“When there is a potential problem with an employee, like the 48 we revoked the security clearances of, the process starts by us getting an alert. The first thing we do is making sure the alert is really about the DoD employees versus someone else with a similar name. So we get rid of the false positives,” Payne said. “Identity resolution is an important part because public records don’t always have the person’s personal information, like Social Security numbers or date of birth. Then we look at information and send it to the DoD adjudication facility, and they determine how important the issue is, and if additional investigation is needed.”
Payne said the National Background Investigations Bureau (NBIB) then gets involved and the resulting investigation leads DoD to decide whether or not to revoke the security clearance.
The CE program eventually will replace the current approach where the NBIB reinvestigates employees with a secret clearance every five years, and reinvestigates employees with a top-secret clearance every three years.
DoD launched the continuous evaluation program in 2014 and slowly has been adding more employees.
Payne said adding an additional 500,000 service members and employees to the CE program depends on the services and agencies identifying those who hold critical positions, as well as those holding interim clearances, but still are waiting for final approval.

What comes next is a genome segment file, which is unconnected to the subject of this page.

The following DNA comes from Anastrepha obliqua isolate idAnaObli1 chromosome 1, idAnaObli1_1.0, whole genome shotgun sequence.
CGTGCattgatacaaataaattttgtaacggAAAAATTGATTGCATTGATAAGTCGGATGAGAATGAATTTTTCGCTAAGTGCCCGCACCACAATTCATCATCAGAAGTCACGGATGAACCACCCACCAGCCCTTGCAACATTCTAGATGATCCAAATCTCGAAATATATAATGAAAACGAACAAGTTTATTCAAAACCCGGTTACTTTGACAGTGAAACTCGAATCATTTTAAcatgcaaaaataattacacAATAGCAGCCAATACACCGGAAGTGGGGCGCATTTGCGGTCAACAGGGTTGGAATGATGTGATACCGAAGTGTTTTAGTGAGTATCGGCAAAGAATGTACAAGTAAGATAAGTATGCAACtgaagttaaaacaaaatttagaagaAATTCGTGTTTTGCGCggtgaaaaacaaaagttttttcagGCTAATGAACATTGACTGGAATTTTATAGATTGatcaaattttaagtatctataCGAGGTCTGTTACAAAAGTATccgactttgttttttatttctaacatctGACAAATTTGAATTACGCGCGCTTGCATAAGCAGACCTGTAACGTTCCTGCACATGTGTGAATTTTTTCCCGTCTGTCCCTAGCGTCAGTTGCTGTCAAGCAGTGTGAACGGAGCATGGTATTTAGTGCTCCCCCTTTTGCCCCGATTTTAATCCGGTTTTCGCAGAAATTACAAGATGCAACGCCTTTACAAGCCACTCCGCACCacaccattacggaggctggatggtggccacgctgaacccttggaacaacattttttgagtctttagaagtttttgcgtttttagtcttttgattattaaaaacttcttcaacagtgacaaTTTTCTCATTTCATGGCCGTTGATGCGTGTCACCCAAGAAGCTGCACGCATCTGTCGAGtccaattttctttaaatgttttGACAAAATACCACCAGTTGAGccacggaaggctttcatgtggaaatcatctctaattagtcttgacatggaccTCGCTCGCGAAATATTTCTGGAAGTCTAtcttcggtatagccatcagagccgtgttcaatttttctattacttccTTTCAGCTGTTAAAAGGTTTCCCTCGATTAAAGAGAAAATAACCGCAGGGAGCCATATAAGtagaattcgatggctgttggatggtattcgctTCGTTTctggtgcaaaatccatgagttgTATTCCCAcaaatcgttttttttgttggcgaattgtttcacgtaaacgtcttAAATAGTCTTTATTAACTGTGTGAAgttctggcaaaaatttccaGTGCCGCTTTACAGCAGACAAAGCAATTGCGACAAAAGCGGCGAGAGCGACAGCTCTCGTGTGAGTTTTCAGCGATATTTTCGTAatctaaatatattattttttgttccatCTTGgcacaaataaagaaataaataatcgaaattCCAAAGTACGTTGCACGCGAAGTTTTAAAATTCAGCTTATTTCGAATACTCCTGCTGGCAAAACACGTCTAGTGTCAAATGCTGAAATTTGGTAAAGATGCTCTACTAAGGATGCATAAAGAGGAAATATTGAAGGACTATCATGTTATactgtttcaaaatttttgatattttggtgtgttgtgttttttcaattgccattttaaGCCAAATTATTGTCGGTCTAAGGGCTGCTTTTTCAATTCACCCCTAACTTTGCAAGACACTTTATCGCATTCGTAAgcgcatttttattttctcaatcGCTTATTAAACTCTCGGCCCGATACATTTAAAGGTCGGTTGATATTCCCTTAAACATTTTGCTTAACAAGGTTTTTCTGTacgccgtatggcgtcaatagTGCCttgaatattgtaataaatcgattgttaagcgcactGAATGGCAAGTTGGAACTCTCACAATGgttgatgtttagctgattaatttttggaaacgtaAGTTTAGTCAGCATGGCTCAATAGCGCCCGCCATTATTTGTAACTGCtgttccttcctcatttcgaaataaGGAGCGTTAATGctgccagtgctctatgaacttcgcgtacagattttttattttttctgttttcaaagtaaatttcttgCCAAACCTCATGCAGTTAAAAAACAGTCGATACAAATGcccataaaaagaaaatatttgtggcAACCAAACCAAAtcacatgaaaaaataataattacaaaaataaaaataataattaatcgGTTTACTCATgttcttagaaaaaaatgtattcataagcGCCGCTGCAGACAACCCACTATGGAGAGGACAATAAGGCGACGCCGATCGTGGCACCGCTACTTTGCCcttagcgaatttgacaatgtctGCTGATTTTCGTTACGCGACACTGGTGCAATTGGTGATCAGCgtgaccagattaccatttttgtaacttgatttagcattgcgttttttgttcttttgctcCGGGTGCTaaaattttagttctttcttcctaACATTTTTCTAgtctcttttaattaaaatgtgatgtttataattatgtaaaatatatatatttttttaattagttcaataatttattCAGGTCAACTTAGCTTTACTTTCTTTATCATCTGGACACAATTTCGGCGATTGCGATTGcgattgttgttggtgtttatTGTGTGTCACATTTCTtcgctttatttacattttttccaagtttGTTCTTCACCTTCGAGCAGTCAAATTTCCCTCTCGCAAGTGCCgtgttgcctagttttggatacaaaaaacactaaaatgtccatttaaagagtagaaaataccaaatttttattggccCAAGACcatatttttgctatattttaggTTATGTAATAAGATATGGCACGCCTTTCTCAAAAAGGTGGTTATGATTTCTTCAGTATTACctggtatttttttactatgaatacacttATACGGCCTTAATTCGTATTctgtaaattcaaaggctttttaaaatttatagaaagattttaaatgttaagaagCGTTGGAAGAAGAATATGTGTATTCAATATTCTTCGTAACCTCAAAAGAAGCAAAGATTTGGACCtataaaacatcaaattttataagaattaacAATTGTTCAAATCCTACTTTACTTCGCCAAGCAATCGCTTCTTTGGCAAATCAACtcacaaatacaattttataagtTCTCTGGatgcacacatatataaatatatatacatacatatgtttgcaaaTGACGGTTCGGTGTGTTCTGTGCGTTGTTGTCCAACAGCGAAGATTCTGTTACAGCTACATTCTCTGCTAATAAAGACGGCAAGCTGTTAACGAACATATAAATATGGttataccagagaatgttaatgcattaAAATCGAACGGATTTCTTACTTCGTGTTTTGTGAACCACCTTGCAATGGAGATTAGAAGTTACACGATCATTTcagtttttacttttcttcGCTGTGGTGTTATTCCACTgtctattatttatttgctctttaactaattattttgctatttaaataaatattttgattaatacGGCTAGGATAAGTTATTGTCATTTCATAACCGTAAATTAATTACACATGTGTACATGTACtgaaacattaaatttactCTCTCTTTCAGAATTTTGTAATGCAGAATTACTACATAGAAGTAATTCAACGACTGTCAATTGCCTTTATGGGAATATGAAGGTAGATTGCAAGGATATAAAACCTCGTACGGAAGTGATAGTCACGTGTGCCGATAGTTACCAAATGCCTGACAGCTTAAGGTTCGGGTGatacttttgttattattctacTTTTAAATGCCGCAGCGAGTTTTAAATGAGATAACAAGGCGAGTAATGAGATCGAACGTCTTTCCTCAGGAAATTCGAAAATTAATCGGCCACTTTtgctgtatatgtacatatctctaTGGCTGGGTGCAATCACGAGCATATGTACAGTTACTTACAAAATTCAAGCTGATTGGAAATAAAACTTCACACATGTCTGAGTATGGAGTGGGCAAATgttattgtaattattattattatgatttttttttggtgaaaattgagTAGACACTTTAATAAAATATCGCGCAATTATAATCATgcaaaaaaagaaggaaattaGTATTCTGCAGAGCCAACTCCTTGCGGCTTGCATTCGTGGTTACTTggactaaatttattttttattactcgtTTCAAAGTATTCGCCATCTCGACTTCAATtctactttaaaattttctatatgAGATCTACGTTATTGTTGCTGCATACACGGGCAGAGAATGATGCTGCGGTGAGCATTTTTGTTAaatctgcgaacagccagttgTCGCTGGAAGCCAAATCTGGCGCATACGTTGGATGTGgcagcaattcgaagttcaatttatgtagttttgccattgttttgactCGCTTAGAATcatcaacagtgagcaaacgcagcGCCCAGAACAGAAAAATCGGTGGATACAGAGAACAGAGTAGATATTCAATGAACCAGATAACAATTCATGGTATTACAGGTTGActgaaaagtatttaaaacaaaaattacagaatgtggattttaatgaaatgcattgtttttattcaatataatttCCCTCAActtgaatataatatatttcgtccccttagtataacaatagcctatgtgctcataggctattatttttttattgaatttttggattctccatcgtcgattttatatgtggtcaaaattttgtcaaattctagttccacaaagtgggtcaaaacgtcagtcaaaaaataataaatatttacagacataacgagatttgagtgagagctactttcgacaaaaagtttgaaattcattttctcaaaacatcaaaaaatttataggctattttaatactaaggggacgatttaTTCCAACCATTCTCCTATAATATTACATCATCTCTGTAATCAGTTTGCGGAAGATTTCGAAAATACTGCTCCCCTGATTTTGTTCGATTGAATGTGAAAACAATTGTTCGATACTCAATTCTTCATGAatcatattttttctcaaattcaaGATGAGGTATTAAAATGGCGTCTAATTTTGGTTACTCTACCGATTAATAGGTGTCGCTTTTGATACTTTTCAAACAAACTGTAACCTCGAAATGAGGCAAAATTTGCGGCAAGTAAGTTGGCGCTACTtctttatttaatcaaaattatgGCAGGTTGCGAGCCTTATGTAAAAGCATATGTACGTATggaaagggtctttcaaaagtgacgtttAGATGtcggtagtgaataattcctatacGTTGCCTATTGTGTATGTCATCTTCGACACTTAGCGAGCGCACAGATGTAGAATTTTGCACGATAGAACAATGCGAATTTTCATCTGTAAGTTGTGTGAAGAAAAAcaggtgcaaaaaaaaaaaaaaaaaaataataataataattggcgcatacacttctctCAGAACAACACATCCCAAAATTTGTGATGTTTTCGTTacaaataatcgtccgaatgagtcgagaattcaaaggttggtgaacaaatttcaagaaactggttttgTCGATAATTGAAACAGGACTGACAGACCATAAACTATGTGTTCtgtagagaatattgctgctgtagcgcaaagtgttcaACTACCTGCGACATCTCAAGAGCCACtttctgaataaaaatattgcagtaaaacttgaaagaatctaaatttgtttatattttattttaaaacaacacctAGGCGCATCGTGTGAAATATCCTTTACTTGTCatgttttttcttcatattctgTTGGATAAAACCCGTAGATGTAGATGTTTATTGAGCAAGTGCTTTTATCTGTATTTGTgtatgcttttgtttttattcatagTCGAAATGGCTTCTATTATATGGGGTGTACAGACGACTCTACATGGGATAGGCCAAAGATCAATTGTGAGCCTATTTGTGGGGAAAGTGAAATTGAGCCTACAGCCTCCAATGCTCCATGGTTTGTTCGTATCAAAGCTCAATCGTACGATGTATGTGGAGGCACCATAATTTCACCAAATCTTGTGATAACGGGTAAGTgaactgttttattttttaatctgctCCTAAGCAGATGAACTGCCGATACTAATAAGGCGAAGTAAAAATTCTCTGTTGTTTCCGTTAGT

“We hope to eventually reach the point where through the use of CE, we can eliminate the need to do secret-level reinvestigations,” he said. “We also want to identify those employees at the top-secret [level] who we need to do earlier in the process and reduce the wait time to get a top-secret clearance done.”
The continuous evaluation program is part of a larger insider threat initiative. Payne said each of DoD’s 43 services and agencies needs to establish individual programs that meet their respective needs. He said the DSS is working with each organization to establish their program.
“The Defense Insider Threat Management and Analysis Center, which falls under my purview, is the focal point within DoD for all insider threat issues. When various agencies within DoD identify issues that reach a certain level of concern, that information is forwarded to the DITMAC and we have behavior scientists there who look at the information. We have other data sources that come into the insider threat program that we could potentially help that individual agency within DoD deal with and come up with a mitigation strategy for those reports they have sent to us.”